Articles | Volume 16, issue 4
Biogeosciences, 16, 863–879, 2019
https://doi.org/10.5194/bg-16-863-2019
Biogeosciences, 16, 863–879, 2019
https://doi.org/10.5194/bg-16-863-2019

Research article 20 Feb 2019

Research article | 20 Feb 2019

Remineralization rate of terrestrial DOC as inferred from CO2 supersaturated coastal waters

Filippa Fransner et al.

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Interactive discussion

Status: closed
Status: closed
AC: Author comment | RC: Referee comment | SC: Short comment | EC: Editor comment
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Peer-review completion

AR: Author's response | RR: Referee report | ED: Editor decision
ED: Publish subject to minor revisions (review by editor) (22 Nov 2018) by Stefano Ciavatta
AR by Filippa Fransner on behalf of the Authors (13 Dec 2018)  Author's response    Manuscript
ED: Reconsider after major revisions (17 Dec 2018) by Stefano Ciavatta
AR by Filippa Fransner on behalf of the Authors (07 Jan 2019)  Author's response    Manuscript
ED: Referee Nomination & Report Request started (08 Jan 2019) by Stefano Ciavatta
RR by Anonymous Referee #2 (08 Jan 2019)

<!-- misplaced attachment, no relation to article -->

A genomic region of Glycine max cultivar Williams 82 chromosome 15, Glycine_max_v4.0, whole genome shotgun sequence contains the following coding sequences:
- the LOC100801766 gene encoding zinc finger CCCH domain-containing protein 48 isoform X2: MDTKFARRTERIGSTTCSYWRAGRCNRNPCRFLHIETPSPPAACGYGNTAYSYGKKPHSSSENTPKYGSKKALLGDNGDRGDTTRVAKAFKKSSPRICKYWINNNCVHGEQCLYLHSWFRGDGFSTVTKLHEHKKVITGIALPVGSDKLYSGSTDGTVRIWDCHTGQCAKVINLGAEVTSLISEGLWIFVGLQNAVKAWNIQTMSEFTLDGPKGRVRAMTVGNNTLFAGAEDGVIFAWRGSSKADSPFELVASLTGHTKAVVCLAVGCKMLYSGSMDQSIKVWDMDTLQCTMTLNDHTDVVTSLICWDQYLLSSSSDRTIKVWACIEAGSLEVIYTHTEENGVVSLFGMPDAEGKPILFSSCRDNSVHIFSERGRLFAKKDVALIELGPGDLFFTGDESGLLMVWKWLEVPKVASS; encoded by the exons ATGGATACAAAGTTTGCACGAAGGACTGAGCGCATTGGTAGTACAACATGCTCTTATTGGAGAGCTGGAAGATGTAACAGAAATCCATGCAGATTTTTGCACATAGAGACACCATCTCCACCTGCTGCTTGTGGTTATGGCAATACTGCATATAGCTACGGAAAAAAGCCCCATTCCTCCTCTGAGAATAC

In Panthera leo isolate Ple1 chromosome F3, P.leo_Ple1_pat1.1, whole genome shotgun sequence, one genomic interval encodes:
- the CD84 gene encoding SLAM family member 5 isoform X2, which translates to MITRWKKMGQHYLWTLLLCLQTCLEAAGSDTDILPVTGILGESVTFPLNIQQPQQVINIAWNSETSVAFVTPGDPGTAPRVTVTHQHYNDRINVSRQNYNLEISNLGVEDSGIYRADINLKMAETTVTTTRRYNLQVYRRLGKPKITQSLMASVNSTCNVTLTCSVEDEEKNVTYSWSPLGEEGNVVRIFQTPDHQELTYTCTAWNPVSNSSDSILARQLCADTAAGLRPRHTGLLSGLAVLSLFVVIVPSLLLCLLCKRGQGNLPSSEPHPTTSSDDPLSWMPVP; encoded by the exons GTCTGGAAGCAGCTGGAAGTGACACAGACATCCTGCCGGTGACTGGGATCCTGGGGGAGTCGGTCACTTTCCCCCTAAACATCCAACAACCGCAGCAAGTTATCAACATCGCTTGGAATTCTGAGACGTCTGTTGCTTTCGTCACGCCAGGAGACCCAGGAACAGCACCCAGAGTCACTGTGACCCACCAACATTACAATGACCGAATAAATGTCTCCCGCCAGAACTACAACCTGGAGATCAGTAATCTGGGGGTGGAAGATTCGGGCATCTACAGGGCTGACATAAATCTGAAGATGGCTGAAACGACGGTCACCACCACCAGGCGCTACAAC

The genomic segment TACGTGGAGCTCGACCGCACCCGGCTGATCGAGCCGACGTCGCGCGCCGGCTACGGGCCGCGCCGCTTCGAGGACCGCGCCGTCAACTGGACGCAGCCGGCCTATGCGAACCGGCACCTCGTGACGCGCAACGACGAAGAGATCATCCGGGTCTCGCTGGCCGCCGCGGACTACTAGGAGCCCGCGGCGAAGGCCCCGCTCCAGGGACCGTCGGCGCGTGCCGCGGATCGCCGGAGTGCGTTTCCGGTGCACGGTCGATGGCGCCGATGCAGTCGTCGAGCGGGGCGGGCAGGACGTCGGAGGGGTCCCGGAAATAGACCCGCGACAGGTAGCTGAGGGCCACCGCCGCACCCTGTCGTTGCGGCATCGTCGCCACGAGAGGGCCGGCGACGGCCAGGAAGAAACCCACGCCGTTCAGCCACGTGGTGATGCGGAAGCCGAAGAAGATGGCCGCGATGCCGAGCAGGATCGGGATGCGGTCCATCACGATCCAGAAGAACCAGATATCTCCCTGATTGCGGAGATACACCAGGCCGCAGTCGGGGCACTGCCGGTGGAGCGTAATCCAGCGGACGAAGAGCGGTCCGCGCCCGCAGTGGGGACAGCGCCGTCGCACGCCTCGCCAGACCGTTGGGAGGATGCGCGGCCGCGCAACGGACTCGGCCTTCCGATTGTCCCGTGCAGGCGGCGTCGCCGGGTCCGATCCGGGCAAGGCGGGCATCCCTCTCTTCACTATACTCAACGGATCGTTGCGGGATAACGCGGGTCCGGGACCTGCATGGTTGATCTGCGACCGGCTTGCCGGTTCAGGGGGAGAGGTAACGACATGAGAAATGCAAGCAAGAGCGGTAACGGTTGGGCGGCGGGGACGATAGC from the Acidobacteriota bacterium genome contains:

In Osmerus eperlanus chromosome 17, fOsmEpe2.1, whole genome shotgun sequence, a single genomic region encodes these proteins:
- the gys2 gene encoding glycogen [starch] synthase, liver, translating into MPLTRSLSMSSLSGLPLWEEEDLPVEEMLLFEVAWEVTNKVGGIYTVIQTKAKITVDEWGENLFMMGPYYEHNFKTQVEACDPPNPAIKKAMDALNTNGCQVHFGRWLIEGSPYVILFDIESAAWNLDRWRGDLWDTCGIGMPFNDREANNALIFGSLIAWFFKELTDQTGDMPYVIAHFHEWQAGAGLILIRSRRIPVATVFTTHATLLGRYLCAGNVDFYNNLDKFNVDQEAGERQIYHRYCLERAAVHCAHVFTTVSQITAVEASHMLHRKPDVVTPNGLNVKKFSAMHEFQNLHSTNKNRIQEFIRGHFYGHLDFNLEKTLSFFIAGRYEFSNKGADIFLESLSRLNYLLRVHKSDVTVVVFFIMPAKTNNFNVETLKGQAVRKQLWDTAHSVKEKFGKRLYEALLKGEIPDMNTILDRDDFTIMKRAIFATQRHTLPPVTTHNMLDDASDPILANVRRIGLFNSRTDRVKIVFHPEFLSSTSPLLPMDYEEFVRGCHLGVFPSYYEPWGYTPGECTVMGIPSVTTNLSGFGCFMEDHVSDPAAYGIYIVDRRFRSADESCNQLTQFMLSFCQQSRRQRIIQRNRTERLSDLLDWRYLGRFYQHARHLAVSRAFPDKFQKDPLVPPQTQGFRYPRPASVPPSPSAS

RR by Anonymous Referee #1 (11 Jan 2019)
ED: Publish subject to minor revisions (review by editor) (14 Jan 2019) by Stefano Ciavatta
AR by Filippa Fransner on behalf of the Authors (28 Jan 2019)  Author's response    Manuscript
ED: Publish as is (29 Jan 2019) by Stefano Ciavatta
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Short summary
Although rivers carry large amounts of organic material to the oceans, little is known about what fate it meets when it reaches the sea. In this study we are investigating the fate of the carbon in this organic matter by the use of a numerical model in combination with ship measurements from the northern Baltic Sea. Our results suggests that there is substantial remineralization taking place, transforming the organic carbon into CO2, which is released to the atmosphere.
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